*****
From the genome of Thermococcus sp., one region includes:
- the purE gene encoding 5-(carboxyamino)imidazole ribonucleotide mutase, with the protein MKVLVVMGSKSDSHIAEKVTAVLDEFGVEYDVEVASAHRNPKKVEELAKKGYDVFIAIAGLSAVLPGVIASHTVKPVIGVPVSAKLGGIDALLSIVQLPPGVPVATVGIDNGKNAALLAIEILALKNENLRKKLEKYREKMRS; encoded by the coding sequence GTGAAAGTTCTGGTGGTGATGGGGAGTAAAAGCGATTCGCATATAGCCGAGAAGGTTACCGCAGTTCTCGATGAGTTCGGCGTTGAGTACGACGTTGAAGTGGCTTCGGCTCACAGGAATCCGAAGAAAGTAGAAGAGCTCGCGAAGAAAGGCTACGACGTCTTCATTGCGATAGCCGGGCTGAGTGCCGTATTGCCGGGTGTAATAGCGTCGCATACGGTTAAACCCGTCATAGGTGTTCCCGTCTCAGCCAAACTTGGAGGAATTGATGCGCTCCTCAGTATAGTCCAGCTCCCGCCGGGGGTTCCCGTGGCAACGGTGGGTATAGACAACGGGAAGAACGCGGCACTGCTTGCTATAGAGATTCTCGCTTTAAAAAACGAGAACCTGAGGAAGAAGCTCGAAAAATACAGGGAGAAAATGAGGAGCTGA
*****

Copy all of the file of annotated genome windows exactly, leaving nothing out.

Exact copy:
From the genome of Thermococcus sp., one region includes:
- the purE gene encoding 5-(carboxyamino)imidazole ribonucleotide mutase, with the protein MKVLVVMGSKSDSHIAEKVTAVLDEFGVEYDVEVASAHRNPKKVEELAKKGYDVFIAIAGLSAVLPGVIASHTVKPVIGVPVSAKLGGIDALLSIVQLPPGVPVATVGIDNGKNAALLAIEILALKNENLRKKLEKYREKMRS; encoded by the coding sequence GTGAAAGTTCTGGTGGTGATGGGGAGTAAAAGCGATTCGCATATAGCCGAGAAGGTTACCGCAGTTCTCGATGAGTTCGGCGTTGAGTACGACGTTGAAGTGGCTTCGGCTCACAGGAATCCGAAGAAAGTAGAAGAGCTCGCGAAGAAAGGCTACGACGTCTTCATTGCGATAGCCGGGCTGAGTGCCGTATTGCCGGGTGTAATAGCGTCGCATACGGTTAAACCCGTCATAGGTGTTCCCGTCTCAGCCAAACTTGGAGGAATTGATGCGCTCCTCAGTATAGTCCAGCTCCCGCCGGGGGTTCCCGTGGCAACGGTGGGTATAGACAACGGGAAGAACGCGGCACTGCTTGCTATAGAGATTCTCGCTTTAAAAAACGAGAACCTGAGGAAGAAGCTCGAAAAATACAGGGAGAAAATGAGGAGCTGA